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Seabed secrets in English clay

Fossilized organic molecules of green sulfur bacteria are helping to unlock secrets of what may have been a period of helter-skelter climate change and mass kills of sea life during the Jurassic Period some 150-160 million years ago.

The fossils were found in sedimentary rock commonly used to make house bricks in England, quarried from what is called the Oxford Clay Formation.

The findings are reported in the May issue of the journal Geology (now online to subscribers.) Fabien Kenig, associate professor of earth and environmental sciences at the University of Illinois at Chicago, is the article's lead author. Contributors include John Hudson of the University of Leicester, Jaap Sinninghe Damst of the Royal Netherlands Institute for Sea Research and Brian Popp of the University of Hawaii.

Kenig and his colleagues have spent almost 15 years trying to learn why the bacteria -- which thrive only in oxygen-free but hydrogen sulfide-rich aquatic environments -- apparently co-existed with ancient, oxygen-breathing sea reptiles and other bottom-dwellers in a shallow part of a sea that's now the region of east-central England around Peterborough.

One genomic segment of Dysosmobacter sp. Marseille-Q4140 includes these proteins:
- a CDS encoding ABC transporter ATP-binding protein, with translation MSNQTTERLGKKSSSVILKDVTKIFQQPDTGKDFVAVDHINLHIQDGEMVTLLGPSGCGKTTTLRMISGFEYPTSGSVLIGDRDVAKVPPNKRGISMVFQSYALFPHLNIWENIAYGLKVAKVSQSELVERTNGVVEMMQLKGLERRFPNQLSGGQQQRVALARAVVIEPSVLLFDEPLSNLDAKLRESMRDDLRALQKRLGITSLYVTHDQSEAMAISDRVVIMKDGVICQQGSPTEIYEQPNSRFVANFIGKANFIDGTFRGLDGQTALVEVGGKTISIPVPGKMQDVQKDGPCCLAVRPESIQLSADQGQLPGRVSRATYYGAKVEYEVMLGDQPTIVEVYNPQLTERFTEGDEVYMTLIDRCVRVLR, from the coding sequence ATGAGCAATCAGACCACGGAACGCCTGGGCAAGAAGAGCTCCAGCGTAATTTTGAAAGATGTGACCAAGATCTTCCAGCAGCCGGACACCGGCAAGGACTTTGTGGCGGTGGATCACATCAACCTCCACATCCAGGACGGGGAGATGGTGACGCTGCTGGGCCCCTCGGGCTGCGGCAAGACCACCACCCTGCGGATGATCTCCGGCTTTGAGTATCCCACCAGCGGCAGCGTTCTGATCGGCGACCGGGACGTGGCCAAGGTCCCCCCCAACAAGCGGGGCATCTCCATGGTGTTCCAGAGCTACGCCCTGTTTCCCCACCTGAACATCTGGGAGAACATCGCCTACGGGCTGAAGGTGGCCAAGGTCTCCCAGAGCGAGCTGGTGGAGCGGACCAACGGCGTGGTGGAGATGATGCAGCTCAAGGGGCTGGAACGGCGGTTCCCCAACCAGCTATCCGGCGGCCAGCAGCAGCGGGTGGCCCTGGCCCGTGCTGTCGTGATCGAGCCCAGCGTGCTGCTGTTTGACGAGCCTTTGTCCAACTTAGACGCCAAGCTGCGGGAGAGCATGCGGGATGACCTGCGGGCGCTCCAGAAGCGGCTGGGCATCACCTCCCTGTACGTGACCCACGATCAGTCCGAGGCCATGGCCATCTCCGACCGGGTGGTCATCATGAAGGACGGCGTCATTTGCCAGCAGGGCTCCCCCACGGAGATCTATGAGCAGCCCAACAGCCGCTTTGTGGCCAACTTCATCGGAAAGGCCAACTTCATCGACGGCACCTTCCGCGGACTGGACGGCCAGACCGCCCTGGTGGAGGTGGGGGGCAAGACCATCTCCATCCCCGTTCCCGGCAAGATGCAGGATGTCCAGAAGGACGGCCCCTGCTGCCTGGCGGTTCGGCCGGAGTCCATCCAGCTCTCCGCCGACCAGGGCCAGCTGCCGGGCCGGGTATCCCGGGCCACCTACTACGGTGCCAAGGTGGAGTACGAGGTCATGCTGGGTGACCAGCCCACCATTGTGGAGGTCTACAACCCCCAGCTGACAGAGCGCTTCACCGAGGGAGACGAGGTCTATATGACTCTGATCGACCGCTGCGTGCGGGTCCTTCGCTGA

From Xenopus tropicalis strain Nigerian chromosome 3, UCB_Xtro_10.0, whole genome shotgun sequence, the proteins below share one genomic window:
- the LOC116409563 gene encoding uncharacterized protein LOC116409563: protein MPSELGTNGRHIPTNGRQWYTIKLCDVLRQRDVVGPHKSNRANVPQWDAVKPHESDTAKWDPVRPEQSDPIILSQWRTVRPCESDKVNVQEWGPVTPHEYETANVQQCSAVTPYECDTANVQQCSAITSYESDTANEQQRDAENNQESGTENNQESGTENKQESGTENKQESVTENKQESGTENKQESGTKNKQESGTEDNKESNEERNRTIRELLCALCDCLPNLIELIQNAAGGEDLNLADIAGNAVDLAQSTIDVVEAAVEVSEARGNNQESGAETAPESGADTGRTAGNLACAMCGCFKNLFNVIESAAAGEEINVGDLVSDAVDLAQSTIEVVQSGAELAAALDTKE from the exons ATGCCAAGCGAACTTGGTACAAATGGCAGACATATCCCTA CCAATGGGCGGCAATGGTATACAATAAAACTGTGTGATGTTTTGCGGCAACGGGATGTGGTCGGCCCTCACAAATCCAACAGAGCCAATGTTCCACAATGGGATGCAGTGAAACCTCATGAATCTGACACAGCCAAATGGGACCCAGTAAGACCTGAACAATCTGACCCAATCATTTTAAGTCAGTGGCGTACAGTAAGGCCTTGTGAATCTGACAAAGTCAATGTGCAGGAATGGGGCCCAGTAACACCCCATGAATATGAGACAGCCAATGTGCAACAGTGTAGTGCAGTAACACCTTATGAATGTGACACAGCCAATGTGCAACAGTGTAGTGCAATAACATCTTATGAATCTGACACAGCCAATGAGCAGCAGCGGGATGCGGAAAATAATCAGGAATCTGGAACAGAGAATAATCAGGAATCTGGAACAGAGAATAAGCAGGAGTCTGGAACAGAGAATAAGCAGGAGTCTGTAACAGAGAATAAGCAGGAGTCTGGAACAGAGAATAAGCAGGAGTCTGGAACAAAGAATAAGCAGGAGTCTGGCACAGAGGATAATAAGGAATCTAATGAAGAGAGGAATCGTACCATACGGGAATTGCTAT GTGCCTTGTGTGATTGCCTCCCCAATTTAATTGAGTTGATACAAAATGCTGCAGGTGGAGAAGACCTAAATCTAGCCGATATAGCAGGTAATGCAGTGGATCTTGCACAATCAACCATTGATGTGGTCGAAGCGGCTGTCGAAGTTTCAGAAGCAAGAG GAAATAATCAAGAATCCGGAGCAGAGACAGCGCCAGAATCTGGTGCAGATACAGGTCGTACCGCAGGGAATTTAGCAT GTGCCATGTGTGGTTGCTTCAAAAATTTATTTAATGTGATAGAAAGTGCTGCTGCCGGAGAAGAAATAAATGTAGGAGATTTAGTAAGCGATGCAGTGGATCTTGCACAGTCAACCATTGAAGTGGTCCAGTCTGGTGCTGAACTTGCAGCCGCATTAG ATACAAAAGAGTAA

"It should have been one or the other," said Kenig. "You can't have both at the same time. They cannot co-exist."

Using solvents to extract oily lipids from sediments, the geologists identified the signature organic compounds of green sulfur bacteria using gas chromatographs and mass spectrometers.

"Molecules of green sulfur bacteria have a very specific, recognizable pattern or trace that allowed us to identify them in every sample of the Oxford Clay shale that we studied," said Kenig. "We found that their presence was not just an accidental find in a few samples, but corresponds to a recurring, ubiquitous process during deposition of those sediments."

A casual look at a piece of sedimentary rock embedded with fossils sugges
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Contact: Paul Francuch
francuch@uic.edu
312-996-3457
University of Illinois at Chicago
23-Apr-2004


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